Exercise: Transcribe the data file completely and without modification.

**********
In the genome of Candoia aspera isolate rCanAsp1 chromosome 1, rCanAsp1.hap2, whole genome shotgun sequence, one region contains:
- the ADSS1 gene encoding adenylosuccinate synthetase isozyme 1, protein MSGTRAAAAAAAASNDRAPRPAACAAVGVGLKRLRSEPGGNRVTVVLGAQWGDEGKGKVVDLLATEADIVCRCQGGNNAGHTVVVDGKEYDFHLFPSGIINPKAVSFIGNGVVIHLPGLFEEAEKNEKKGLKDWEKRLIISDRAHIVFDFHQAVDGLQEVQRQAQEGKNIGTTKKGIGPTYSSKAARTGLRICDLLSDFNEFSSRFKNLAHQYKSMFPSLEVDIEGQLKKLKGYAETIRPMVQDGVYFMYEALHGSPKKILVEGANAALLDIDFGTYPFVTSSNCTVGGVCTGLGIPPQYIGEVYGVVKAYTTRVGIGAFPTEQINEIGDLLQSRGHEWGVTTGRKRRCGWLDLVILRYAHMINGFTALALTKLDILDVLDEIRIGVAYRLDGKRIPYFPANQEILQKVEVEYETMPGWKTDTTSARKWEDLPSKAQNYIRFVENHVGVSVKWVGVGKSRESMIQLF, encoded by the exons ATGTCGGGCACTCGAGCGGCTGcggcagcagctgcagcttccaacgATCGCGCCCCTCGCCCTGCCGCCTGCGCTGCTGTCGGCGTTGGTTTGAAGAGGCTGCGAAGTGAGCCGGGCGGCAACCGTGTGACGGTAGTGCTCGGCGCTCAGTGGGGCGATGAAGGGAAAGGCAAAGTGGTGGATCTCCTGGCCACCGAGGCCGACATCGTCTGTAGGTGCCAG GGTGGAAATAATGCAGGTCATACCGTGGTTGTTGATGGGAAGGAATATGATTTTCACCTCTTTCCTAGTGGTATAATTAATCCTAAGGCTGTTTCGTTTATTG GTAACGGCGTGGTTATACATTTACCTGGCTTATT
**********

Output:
In the genome of Candoia aspera isolate rCanAsp1 chromosome 1, rCanAsp1.hap2, whole genome shotgun sequence, one region contains:
- the ADSS1 gene encoding adenylosuccinate synthetase isozyme 1, protein MSGTRAAAAAAAASNDRAPRPAACAAVGVGLKRLRSEPGGNRVTVVLGAQWGDEGKGKVVDLLATEADIVCRCQGGNNAGHTVVVDGKEYDFHLFPSGIINPKAVSFIGNGVVIHLPGLFEEAEKNEKKGLKDWEKRLIISDRAHIVFDFHQAVDGLQEVQRQAQEGKNIGTTKKGIGPTYSSKAARTGLRICDLLSDFNEFSSRFKNLAHQYKSMFPSLEVDIEGQLKKLKGYAETIRPMVQDGVYFMYEALHGSPKKILVEGANAALLDIDFGTYPFVTSSNCTVGGVCTGLGIPPQYIGEVYGVVKAYTTRVGIGAFPTEQINEIGDLLQSRGHEWGVTTGRKRRCGWLDLVILRYAHMINGFTALALTKLDILDVLDEIRIGVAYRLDGKRIPYFPANQEILQKVEVEYETMPGWKTDTTSARKWEDLPSKAQNYIRFVENHVGVSVKWVGVGKSRESMIQLF, encoded by the exons ATGTCGGGCACTCGAGCGGCTGcggcagcagctgcagcttccaacgATCGCGCCCCTCGCCCTGCCGCCTGCGCTGCTGTCGGCGTTGGTTTGAAGAGGCTGCGAAGTGAGCCGGGCGGCAACCGTGTGACGGTAGTGCTCGGCGCTCAGTGGGGCGATGAAGGGAAAGGCAAAGTGGTGGATCTCCTGGCCACCGAGGCCGACATCGTCTGTAGGTGCCAG GGTGGAAATAATGCAGGTCATACCGTGGTTGTTGATGGGAAGGAATATGATTTTCACCTCTTTCCTAGTGGTATAATTAATCCTAAGGCTGTTTCGTTTATTG GTAACGGCGTGGTTATACATTTACCTGGCTTATT